Education Talks | Multilingual classrooms: the new reality of urban schools

Education Talks | Multilingual classrooms: the new reality of urban schools

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Is a multilingual classroom more of an opportunity
or a challenge? Before we think about whether
it’s a problem or an opportunity, it’s simply the reality
of many of our urban classrooms. What we really
should be asking ourselves is whether our education system is adapting itself
to the reality in front of it. So, it can be an opportunity when the teachers and the
schools feel positive about these pupils and their schools, and when they are confident and knowledgeable
about how to approach multilingualism. But it can also be a problem when teachers
are not equipped to deal with these children. So, they need resources, they need time,
they need training, they need pedagogical strategies. Does migrant children’s use of their home
language in class hinder their social integration? This is an interesting question,
because school is the first major social place that a child has to integrate into. Research indicates that
the use of home languages in the classroom actually helps children to make better progress
and contributes to feelings of well-being in school, and it helps children to engage
with the curriculum in a more meaningful way and to be positioned as competent learners. When we allow children to use
their home languages in the classroom it allows them to become confident,
to have positive participation, and it means they can be valued
for who they are now rather than who they will become when
they have learned the language of instruction. And, of course,
learning the language of school is important, but this goes hand in hand with integration. It’s important to remember that
the school language is not the only way that children build
their social world and integrate. When we look at what’s happening
in classrooms and playgrounds, the reality is that
children are engaging with multiple languages every day and including and building bridges, so things like language brokering,
jokes, translations and games. And these are not only happening in one language. So, we don’t have to have a paradigm
of just a majority or a minority language, we can include both. And if we forbid home languages,
we make it so much more difficult for a newly arrived migrant child to participate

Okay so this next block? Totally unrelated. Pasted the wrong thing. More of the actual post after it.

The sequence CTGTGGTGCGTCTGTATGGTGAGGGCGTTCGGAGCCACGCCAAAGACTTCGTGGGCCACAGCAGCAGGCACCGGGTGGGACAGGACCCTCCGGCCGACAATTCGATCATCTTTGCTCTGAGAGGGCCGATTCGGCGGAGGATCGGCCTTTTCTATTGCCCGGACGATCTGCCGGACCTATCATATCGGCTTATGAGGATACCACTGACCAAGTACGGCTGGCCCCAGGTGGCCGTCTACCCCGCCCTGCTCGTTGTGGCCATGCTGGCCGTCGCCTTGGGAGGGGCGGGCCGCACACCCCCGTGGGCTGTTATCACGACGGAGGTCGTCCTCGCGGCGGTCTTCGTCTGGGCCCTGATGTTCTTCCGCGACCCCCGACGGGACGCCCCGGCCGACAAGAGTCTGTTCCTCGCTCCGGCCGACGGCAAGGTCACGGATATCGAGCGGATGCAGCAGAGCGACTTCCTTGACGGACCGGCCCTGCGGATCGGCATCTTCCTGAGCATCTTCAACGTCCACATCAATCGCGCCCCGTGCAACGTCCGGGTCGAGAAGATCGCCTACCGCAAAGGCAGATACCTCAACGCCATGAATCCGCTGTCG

meaningfully in the school community. Language learning
is much more likely to occur when a child feels integrated, appreciated and as a meaningful
member of the school community. How does the functional multilingual learning approach
benefit children? Functional multilingual learning is an approach
we’ve been developing at the University of Ghent. What this is trying to do is to move away from
the binaries of monolingual submersion education, which is what is happening a lot at the moment, and bilingual education, where children
are able to become literate in two languages. In our very linguistically diverse urban classrooms, where we sometimes have ten languages in a classroom, it just isn’t possible to make sure that all children
can learn to read and write in both languages. So, functional multilingual learning sits somewhere
on the spectrum between these two positions. So,there are three main pillars to functional multilingual learning: The first one is the creation
of a safe classroom environment, where the children feel happy and welcome. The second pillar is the possibility for children
to interact in other languages, maybe between each other,
maybe with other members of staff in the school. And the third pillar is the creation of meaningful
multilingual activities to achieve a real-life goal. In terms of the benefits, really what this approach does
is it takes the language reality as its start point, and it enables children
to draw from a wider range of learning resources. And we see a lot of evidence for children
helping each other, working together, using other languages to construct understanding and to help them with
the learning processes in the classroom. And in general,
this increases well-being in the classroom because it values the children’s home knowledge
and includes them in classroom practice every day.

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